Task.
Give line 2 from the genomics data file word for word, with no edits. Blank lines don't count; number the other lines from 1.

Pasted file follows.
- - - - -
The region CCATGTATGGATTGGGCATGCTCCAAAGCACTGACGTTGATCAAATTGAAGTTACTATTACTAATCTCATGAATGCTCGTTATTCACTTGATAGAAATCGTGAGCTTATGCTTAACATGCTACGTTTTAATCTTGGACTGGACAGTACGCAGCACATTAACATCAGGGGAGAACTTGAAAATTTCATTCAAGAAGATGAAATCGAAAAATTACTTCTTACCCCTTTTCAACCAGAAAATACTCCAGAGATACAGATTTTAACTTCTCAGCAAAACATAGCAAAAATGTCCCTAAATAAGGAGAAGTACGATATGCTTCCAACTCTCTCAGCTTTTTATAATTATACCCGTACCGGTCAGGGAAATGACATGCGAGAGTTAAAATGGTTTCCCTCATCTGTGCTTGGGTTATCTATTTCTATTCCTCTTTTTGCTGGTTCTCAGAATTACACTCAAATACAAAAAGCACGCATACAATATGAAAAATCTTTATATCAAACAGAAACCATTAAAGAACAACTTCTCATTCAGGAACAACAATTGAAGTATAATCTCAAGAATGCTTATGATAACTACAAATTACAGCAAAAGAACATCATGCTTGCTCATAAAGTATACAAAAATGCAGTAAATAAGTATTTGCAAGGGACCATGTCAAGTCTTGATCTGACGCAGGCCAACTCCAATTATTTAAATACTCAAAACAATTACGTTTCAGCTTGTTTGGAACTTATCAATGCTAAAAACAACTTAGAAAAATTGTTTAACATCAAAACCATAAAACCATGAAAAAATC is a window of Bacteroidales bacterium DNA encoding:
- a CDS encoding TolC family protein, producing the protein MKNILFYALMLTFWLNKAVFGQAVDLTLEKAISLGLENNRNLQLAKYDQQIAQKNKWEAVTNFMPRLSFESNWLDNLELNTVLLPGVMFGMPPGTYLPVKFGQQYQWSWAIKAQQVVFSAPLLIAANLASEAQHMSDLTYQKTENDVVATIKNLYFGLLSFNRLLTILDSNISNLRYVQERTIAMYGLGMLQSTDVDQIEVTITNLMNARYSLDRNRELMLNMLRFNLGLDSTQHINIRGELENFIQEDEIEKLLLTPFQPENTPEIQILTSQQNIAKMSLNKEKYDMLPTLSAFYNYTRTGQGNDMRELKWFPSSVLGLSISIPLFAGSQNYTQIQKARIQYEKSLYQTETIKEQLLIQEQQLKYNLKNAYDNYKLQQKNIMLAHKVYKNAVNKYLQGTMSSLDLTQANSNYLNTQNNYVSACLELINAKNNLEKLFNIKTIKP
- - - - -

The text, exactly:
- a CDS encoding TolC family protein, producing the protein MKNILFYALMLTFWLNKAVFGQAVDLTLEKAISLGLENNRNLQLAKYDQQIAQKNKWEAVTNFMPRLSFESNWLDNLELNTVLLPGVMFGMPPGTYLPVKFGQQYQWSWAIKAQQVVFSAPLLIAANLASEAQHMSDLTYQKTENDVVATIKNLYFGLLSFNRLLTILDSNISNLRYVQERTIAMYGLGMLQSTDVDQIEVTITNLMNARYSLDRNRELMLNMLRFNLGLDSTQHINIRGELENFIQEDEIEKLLLTPFQPENTPEIQILTSQQNIAKMSLNKEKYDMLPTLSAFYNYTRTGQGNDMRELKWFPSSVLGLSISIPLFAGSQNYTQIQKARIQYEKSLYQTETIKEQLLIQEQQLKYNLKNAYDNYKLQQKNIMLAHKVYKNAVNKYLQGTMSSLDLTQANSNYLNTQNNYVSACLELINAKNNLEKLFNIKTIKP